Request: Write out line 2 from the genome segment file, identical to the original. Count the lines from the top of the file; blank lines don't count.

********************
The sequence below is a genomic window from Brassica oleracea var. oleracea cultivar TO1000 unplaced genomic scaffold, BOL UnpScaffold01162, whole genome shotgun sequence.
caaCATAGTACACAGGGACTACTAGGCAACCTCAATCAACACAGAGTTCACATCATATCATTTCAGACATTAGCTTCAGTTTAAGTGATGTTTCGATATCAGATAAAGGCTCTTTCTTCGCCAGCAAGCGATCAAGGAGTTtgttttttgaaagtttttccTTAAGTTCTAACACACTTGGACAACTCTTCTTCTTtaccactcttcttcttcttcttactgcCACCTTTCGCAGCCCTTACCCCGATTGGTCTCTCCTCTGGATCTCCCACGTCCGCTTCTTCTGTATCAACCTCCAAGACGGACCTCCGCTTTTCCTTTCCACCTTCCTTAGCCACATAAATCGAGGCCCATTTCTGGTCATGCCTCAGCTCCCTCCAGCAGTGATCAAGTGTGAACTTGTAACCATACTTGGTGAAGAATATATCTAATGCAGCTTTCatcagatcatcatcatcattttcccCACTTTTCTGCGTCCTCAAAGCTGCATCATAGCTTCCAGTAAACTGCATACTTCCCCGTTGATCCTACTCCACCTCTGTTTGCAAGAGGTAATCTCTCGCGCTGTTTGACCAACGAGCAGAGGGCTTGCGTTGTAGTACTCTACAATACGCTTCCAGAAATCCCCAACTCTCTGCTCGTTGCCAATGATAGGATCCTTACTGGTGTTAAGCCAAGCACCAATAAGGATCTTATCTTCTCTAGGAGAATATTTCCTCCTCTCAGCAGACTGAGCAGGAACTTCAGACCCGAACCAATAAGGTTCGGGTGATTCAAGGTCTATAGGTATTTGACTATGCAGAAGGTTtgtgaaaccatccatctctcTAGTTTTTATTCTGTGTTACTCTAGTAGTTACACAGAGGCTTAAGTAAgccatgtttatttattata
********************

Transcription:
caaCATAGTACACAGGGACTACTAGGCAACCTCAATCAACACAGAGTTCACATCATATCATTTCAGACATTAGCTTCAGTTTAAGTGATGTTTCGATATCAGATAAAGGCTCTTTCTTCGCCAGCAAGCGATCAAGGAGTTtgttttttgaaagtttttccTTAAGTTCTAACACACTTGGACAACTCTTCTTCTTtaccactcttcttcttcttcttactgcCACCTTTCGCAGCCCTTACCCCGATTGGTCTCTCCTCTGGATCTCCCACGTCCGCTTCTTCTGTATCAACCTCCAAGACGGACCTCCGCTTTTCCTTTCCACCTTCCTTAGCCACATAAATCGAGGCCCATTTCTGGTCATGCCTCAGCTCCCTCCAGCAGTGATCAAGTGTGAACTTGTAACCATACTTGGTGAAGAATATATCTAATGCAGCTTTCatcagatcatcatcatcattttcccCACTTTTCTGCGTCCTCAAAGCTGCATCATAGCTTCCAGTAAACTGCATACTTCCCCGTTGATCCTACTCCACCTCTGTTTGCAAGAGGTAATCTCTCGCGCTGTTTGACCAACGAGCAGAGGGCTTGCGTTGTAGTACTCTACAATACGCTTCCAGAAATCCCCAACTCTCTGCTCGTTGCCAATGATAGGATCCTTACTGGTGTTAAGCCAAGCACCAATAAGGATCTTATCTTCTCTAGGAGAATATTTCCTCCTCTCAGCAGACTGAGCAGGAACTTCAGACCCGAACCAATAAGGTTCGGGTGATTCAAGGTCTATAGGTATTTGACTATGCAGAAGGTTtgtgaaaccatccatctctcTAGTTTTTATTCTGTGTTACTCTAGTAGTTACACAGAGGCTTAAGTAAgccatgtttatttattata